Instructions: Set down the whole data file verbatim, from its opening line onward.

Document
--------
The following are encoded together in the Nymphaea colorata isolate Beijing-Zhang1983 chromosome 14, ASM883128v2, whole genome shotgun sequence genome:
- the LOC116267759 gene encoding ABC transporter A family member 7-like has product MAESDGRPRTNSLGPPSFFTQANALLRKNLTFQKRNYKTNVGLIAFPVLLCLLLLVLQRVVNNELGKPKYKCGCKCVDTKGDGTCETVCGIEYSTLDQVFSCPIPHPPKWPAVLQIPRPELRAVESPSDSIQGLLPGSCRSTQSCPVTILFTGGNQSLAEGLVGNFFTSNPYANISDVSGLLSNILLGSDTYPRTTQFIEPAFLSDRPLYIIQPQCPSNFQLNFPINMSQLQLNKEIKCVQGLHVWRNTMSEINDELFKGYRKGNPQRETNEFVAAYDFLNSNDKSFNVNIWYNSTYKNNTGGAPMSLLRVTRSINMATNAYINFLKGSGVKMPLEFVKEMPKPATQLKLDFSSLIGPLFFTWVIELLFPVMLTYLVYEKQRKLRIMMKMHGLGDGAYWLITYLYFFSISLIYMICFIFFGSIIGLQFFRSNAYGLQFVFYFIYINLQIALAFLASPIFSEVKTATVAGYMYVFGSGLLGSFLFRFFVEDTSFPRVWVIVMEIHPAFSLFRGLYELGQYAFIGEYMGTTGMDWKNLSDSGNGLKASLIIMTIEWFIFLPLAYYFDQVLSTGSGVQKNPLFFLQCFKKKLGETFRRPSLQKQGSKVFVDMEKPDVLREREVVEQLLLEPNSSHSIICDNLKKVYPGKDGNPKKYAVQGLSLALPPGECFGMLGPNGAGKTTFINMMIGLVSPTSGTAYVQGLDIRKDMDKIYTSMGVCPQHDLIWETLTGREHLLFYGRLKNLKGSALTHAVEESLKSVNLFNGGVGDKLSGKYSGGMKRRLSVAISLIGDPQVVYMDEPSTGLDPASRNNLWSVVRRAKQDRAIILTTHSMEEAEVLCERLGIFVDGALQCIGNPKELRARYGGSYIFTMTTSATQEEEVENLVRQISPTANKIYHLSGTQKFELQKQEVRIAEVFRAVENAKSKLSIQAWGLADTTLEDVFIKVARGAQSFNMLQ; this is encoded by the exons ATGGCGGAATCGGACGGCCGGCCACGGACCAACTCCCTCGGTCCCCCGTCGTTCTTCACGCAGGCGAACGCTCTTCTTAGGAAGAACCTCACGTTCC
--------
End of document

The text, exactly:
The following are encoded together in the Nymphaea colorata isolate Beijing-Zhang1983 chromosome 14, ASM883128v2, whole genome shotgun sequence genome:
- the LOC116267759 gene encoding ABC transporter A family member 7-like has product MAESDGRPRTNSLGPPSFFTQANALLRKNLTFQKRNYKTNVGLIAFPVLLCLLLLVLQRVVNNELGKPKYKCGCKCVDTKGDGTCETVCGIEYSTLDQVFSCPIPHPPKWPAVLQIPRPELRAVESPSDSIQGLLPGSCRSTQSCPVTILFTGGNQSLAEGLVGNFFTSNPYANISDVSGLLSNILLGSDTYPRTTQFIEPAFLSDRPLYIIQPQCPSNFQLNFPINMSQLQLNKEIKCVQGLHVWRNTMSEINDELFKGYRKGNPQRETNEFVAAYDFLNSNDKSFNVNIWYNSTYKNNTGGAPMSLLRVTRSINMATNAYINFLKGSGVKMPLEFVKEMPKPATQLKLDFSSLIGPLFFTWVIELLFPVMLTYLVYEKQRKLRIMMKMHGLGDGAYWLITYLYFFSISLIYMICFIFFGSIIGLQFFRSNAYGLQFVFYFIYINLQIALAFLASPIFSEVKTATVAGYMYVFGSGLLGSFLFRFFVEDTSFPRVWVIVMEIHPAFSLFRGLYELGQYAFIGEYMGTTGMDWKNLSDSGNGLKASLIIMTIEWFIFLPLAYYFDQVLSTGSGVQKNPLFFLQCFKKKLGETFRRPSLQKQGSKVFVDMEKPDVLREREVVEQLLLEPNSSHSIICDNLKKVYPGKDGNPKKYAVQGLSLALPPGECFGMLGPNGAGKTTFINMMIGLVSPTSGTAYVQGLDIRKDMDKIYTSMGVCPQHDLIWETLTGREHLLFYGRLKNLKGSALTHAVEESLKSVNLFNGGVGDKLSGKYSGGMKRRLSVAISLIGDPQVVYMDEPSTGLDPASRNNLWSVVRRAKQDRAIILTTHSMEEAEVLCERLGIFVDGALQCIGNPKELRARYGGSYIFTMTTSATQEEEVENLVRQISPTANKIYHLSGTQKFELQKQEVRIAEVFRAVENAKSKLSIQAWGLADTTLEDVFIKVARGAQSFNMLQ; this is encoded by the exons ATGGCGGAATCGGACGGCCGGCCACGGACCAACTCCCTCGGTCCCCCGTCGTTCTTCACGCAGGCGAACGCTCTTCTTAGGAAGAACCTCACGTTCC